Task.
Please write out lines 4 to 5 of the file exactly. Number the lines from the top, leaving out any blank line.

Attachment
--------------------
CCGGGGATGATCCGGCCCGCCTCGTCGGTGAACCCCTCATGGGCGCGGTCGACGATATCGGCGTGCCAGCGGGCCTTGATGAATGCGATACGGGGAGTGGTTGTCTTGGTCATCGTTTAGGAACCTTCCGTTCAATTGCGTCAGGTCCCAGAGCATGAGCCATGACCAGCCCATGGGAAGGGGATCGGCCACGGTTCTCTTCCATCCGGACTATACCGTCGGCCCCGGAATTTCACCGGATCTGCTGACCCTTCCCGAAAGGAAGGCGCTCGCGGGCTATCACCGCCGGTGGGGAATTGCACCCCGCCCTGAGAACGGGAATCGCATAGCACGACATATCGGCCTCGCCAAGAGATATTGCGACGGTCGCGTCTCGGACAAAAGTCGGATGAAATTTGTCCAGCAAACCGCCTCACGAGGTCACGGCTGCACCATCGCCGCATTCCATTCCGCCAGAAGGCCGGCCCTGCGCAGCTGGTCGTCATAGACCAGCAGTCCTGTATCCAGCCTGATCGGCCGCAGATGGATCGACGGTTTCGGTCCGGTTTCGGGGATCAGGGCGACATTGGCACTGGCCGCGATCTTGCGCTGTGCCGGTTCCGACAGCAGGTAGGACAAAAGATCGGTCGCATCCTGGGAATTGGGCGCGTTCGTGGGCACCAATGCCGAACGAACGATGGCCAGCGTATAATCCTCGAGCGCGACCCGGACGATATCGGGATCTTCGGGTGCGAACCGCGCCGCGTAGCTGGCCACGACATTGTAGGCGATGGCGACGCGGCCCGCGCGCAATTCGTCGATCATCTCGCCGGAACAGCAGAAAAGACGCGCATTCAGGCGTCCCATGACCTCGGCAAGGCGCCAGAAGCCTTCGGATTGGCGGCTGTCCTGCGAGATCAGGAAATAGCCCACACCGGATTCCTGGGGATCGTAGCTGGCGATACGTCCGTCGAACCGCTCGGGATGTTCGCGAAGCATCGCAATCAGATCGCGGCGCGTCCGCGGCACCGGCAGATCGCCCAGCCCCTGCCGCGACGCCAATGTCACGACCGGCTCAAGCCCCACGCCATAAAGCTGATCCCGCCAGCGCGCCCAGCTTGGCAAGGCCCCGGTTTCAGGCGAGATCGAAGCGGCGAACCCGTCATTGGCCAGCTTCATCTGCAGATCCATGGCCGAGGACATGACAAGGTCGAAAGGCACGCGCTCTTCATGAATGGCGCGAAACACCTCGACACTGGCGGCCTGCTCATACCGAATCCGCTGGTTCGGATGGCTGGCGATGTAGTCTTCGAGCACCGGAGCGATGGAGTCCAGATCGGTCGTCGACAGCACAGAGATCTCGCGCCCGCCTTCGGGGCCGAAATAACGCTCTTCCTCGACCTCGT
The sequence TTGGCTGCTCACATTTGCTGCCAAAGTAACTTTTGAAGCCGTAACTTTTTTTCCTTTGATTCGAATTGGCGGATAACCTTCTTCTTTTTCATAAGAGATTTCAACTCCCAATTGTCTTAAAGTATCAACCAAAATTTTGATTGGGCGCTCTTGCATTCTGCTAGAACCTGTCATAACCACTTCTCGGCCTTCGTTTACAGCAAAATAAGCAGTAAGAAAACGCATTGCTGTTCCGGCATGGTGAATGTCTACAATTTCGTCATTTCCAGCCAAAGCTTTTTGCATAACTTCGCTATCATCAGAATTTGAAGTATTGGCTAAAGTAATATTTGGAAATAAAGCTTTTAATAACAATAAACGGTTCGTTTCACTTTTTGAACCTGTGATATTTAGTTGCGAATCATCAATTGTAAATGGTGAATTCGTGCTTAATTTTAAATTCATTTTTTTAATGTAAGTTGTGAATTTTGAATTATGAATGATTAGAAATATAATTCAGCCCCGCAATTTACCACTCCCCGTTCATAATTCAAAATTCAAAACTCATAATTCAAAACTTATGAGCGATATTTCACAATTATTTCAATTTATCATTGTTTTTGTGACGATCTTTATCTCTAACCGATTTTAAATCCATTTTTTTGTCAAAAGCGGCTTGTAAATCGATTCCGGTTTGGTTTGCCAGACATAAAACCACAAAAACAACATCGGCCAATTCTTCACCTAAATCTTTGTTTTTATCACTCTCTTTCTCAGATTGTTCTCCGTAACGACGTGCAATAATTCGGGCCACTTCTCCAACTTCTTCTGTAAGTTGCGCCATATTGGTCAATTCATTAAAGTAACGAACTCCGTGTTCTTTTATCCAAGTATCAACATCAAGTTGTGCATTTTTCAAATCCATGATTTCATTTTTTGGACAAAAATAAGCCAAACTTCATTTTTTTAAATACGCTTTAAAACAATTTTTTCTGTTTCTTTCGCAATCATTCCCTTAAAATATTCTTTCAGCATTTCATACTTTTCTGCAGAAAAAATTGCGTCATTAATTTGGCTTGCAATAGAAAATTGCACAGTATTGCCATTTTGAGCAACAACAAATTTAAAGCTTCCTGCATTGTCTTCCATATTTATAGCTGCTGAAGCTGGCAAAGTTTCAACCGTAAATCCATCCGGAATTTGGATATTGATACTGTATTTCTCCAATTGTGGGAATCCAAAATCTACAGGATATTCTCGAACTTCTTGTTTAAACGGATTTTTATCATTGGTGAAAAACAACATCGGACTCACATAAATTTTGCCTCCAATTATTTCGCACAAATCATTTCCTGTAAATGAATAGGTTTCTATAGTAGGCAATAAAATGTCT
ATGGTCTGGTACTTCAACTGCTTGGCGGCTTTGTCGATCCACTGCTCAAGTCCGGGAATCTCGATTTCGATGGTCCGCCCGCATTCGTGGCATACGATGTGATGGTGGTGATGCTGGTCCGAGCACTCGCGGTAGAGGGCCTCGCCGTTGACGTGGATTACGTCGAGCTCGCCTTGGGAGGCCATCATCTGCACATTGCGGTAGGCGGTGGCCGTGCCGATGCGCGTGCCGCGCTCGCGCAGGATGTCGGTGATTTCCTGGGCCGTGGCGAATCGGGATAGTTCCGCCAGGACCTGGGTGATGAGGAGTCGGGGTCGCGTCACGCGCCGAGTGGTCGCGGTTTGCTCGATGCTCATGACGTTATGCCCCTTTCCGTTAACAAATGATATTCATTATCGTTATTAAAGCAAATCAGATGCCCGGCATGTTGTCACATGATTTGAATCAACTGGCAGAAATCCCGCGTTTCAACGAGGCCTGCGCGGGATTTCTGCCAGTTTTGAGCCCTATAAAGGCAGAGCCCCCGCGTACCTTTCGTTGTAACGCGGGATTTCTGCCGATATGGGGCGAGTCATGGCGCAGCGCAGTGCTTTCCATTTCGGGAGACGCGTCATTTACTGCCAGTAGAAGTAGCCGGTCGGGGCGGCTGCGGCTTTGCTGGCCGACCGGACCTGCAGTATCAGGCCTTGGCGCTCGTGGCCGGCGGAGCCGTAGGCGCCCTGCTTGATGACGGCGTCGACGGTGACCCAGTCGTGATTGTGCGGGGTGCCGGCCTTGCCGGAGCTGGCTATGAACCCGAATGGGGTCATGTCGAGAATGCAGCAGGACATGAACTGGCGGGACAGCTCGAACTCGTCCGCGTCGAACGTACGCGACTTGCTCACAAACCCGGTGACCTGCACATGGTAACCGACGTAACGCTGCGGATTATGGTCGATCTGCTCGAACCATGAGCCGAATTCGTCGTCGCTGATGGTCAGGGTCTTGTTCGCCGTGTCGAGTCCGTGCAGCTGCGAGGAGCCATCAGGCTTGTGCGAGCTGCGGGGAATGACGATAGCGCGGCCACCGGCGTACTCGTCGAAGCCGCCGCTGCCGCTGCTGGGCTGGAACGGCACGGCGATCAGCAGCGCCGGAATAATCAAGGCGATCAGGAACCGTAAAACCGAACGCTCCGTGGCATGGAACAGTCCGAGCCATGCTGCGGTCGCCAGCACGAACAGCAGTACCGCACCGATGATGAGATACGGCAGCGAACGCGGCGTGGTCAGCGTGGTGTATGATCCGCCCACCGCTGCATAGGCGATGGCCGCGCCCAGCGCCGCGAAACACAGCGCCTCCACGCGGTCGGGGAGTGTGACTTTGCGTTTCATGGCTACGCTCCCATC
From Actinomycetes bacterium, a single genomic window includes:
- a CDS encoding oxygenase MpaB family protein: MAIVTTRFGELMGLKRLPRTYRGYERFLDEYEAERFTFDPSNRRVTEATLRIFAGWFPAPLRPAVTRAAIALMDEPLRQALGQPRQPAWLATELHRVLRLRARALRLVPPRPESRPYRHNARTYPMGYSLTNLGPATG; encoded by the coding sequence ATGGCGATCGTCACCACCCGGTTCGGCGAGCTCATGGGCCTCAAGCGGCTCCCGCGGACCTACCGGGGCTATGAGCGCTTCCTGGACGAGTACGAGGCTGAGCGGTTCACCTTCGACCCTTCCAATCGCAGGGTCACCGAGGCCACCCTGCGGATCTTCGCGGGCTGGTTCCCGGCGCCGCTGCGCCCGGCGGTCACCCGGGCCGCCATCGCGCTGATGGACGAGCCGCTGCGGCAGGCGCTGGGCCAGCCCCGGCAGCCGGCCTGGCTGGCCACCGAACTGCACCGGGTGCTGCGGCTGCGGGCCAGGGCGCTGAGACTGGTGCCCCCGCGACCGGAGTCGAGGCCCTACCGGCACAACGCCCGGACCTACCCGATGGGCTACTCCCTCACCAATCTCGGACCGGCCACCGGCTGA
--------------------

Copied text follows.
From Actinomycetes bacterium, a single genomic window includes:
- a CDS encoding oxygenase MpaB family protein: MAIVTTRFGELMGLKRLPRTYRGYERFLDEYEAERFTFDPSNRRVTEATLRIFAGWFPAPLRPAVTRAAIALMDEPLRQALGQPRQPAWLATELHRVLRLRARALRLVPPRPESRPYRHNARTYPMGYSLTNLGPATG; encoded by the coding sequence ATGGCGATCGTCACCACCCGGTTCGGCGAGCTCATGGGCCTCAAGCGGCTCCCGCGGACCTACCGGGGCTATGAGCGCTTCCTGGACGAGTACGAGGCTGAGCGGTTCACCTTCGACCCTTCCAATCGCAGGGTCACCGAGGCCACCCTGCGGATCTTCGCGGGCTGGTTCCCGGCGCCGCTGCGCCCGGCGGTCACCCGGGCCGCCATCGCGCTGATGGACGAGCCGCTGCGGCAGGCGCTGGGCCAGCCCCGGCAGCCGGCCTGGCTGGCCACCGAACTGCACCGGGTGCTGCGGCTGCGGGCCAGGGCGCTGAGACTGGTGCCCCCGCGACCGGAGTCGAGGCCCTACCGGCACAACGCCCGGACCTACCCGATGGGCTACTCCCTCACCAATCTCGGACCGGCCACCGGCTGA